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A Fuse #8 Production
Inside A Fuse #8 Production

Fuse 8 n’ Kate: The Fox Went Out on a Chilly Night by Peter Spier

FoxWentOutChillyNightI run a blog for my job at Evanston Public Library on the side. The way I tend to distinguish it from this site is that the blog is mostly concerned with adult titles and other library-related affairs. Well, recently I reprinted my favorite Ogden Nash poem of all time Don’t Cry, Darling. It’s Blood All Right. The poem declares loudly the bloodthirsty nature of little children. And speaking of bloodthirsty, I’ve pretty much found the bloodiest Caldecott Honor winner out there (though you’re allowed to try to find one bloodier if you’d like to prove me wrong). Technically blood never mars the pages, but you can pretty much assume what’s happening off-screen, as it were. And it’s a fantastic introduction to the autumn season! Win-win! In the course of things, Kate and I debate the degree to which Mr. and Mrs. Fox are starving their children, what precisely is going on with the Giggle-Gaggle household, and what a “skulk”/”leash” is.

Listen to the whole show here on Soundcloud or download it through iTunes, Stitcher, Google Play, or your preferred method of podcast selection.


Show Notes:

– In case you missed it last time, here’s Tricky Dick on a swan boat. Or is it?


– The Burl Ives version of the Fox song is slightly different from the one I’m accustomed to, but it’s clearly the same thing:

– The Peter, Paul, and Mary version is the one I’m working off of:

– I’m just imagining the HGTV show that examines fox design choices. Maybe that new Trading Spaces should take a crack at it?


– It is difficult not to admire the technical artistry that must go into the watercolor image of a shadow on water in the moonlight.


– I think it was the tears that got to Kate the most. Geese being eaten she can take. But crying? That’s just salt in the wound.


– And here is the cat family, safely out of range because at least one person on this farm knows exactly what to expect that night.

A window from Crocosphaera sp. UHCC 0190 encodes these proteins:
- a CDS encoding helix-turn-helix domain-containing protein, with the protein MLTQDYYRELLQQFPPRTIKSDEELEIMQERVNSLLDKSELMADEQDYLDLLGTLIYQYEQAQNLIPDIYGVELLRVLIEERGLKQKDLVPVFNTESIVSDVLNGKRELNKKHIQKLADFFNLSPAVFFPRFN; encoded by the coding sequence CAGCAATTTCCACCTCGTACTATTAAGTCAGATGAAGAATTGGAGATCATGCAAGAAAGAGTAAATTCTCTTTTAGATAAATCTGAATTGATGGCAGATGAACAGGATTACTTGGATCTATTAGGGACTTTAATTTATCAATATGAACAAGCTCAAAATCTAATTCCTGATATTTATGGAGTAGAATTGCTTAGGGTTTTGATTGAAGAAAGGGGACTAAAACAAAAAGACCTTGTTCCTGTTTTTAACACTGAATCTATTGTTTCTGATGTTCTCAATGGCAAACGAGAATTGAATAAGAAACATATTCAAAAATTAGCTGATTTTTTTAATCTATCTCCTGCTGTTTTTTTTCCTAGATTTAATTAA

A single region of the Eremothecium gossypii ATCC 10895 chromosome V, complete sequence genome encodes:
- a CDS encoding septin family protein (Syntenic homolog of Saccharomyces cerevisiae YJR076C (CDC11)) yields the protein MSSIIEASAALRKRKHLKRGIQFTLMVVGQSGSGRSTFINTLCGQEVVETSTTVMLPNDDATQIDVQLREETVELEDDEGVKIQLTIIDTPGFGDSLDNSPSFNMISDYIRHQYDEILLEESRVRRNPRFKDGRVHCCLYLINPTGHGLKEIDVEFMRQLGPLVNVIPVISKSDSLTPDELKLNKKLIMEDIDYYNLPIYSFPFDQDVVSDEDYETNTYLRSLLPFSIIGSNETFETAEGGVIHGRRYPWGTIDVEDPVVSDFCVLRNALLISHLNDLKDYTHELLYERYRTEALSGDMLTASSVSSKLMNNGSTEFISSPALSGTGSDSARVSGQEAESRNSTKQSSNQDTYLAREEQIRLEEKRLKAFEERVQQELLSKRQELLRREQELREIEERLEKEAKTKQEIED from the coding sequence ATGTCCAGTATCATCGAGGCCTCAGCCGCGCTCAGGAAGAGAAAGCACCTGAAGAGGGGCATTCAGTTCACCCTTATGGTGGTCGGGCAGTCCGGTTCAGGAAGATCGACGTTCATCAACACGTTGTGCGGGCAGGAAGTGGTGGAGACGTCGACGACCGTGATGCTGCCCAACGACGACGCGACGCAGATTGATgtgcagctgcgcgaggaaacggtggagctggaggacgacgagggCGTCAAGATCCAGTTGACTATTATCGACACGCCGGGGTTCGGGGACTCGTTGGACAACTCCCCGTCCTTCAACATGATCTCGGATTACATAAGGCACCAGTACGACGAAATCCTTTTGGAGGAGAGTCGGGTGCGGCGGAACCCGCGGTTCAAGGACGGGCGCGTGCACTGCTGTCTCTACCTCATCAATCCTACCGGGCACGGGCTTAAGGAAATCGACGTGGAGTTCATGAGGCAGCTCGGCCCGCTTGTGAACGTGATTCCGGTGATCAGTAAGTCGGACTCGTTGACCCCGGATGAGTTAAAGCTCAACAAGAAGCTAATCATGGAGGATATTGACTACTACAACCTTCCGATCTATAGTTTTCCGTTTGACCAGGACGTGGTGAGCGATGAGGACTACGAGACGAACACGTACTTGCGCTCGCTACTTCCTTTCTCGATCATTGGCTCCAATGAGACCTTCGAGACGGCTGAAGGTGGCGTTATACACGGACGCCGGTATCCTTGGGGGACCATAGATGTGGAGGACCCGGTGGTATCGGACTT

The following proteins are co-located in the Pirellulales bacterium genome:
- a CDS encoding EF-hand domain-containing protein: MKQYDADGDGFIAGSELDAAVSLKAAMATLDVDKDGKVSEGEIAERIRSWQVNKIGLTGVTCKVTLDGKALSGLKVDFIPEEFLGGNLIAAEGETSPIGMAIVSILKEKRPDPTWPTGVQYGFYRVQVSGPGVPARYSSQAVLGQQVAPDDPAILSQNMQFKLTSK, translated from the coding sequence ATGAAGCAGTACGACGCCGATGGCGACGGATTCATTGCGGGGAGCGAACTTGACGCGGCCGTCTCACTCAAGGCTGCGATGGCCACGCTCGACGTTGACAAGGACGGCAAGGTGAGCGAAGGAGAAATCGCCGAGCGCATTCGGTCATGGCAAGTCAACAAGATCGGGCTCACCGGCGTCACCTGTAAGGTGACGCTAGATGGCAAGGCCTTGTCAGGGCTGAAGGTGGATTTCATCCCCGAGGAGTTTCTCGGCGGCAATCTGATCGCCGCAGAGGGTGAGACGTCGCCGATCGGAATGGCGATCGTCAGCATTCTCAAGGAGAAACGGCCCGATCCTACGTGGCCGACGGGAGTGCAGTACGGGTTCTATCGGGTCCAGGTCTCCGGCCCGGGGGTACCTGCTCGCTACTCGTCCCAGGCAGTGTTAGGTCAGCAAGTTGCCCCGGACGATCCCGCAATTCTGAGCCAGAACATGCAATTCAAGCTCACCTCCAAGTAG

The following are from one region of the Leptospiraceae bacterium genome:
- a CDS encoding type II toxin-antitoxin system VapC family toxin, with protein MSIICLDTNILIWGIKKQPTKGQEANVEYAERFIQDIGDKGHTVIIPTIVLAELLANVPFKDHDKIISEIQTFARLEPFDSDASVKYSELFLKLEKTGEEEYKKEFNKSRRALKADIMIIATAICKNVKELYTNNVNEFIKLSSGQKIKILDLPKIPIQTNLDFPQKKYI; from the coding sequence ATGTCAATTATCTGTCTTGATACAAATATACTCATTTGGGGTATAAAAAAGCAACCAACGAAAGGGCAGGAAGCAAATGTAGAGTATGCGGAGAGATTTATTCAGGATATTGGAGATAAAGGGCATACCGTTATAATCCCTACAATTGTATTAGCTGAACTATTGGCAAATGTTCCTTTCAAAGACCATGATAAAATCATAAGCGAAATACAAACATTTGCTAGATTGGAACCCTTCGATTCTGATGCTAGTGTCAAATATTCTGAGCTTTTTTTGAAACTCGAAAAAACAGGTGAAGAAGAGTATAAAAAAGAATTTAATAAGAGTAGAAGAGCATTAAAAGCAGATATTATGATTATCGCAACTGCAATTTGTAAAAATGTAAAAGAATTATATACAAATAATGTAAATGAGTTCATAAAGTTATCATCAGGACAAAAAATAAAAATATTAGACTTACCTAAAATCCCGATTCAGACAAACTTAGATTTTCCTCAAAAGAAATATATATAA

– Fox: I’ma bite your neck.

Goose: Ex-CUSE me?


– This image Kate found caught me completely off guard. How is this a good idea? The smoke blowing shows that there’s clearly a wind too.


– I have a new theory about this Civil War monument since I spoke with Kate. Hang on to me here. After considering the evidence I’m pretty sure that it was the son of John and his wife that died in the war. Consider it. First we see the name on the monument:


And then later we see this portrait in the Giggle Gaggle bedroom.


This would explain why John is the one who has to get out of bed instead of a younger son running down that fox.

– Only my sister could look at two owls in a tree and instantly christen them the Statler and Waldorf of the book.


– By the way, Kate assures me that a pack of foxes is actually called a “skulk” or a “leash”. The more you know.

– To completely appreciate the back cover of this book it’s important to view it as a whole. Here is the jacket in full:


Get a little closer and you can see the duck and goose flying for their lives:


And high up above, a portent of things to come:


– The owl not only has a mouse (rat?) in its claws there but also on the title page:


– Good news! On you can find a lot of children’s author and illustrators names and their pronunciations. And when I looked it up, oh my! Here is Peter Spier himself pronouncing his name. Turns out, we got it mostly right!

– And if you’re in a mood to listen to even more pronunciations, Merriam-Webster doing “ouabain” truly is a treat.

– I’m just so thrilled that the new Evanston children’s bookstore Booked is slated to open September 21st. All those of you in town, stop by!

– We checked Snopes and it turns out that Steve Buscemi, former firefighter, really did help out on 9/11.


About Elizabeth Bird

Elizabeth Bird is currently the Collection Development Manager of the Evanston Public Library system and a former Materials Specialist for New York Public Library. She has served on Newbery, written for Horn Book, and has done other lovely little things that she'd love to tell you about but that she's sure you'd find more interesting to hear of in person. Her opinions are her own and do not reflect those of EPL, SLJ, or any of the other acronyms you might be able to name. Follow her on Twitter: @fuseeight.


  1. This was a favorite of mine as a kid and as a parent.
    I’m partial to the Pete Seeger version of the song.

  2. Another fun version of this song just came out on Peter Hollens’s new album, Legendary Folk Songs. The official music video on his YouTube channel features his adorable 4 year old as the fox ๐Ÿ™‚

  3. One of my all time favorites! to add to the list of covers of this song, my personal fave is Nickel Creek’s version!

    • Elizabeth Bird says

      I have to say, I’m getting a huge kick out of all the different versions people are mentioning here.

  4. My favorite is Harry Belafonte from 1954! It has a calypso feel.

  5. Laura Veirs does a great verison on her album Tumble Bee. The song is just listed as The Fox.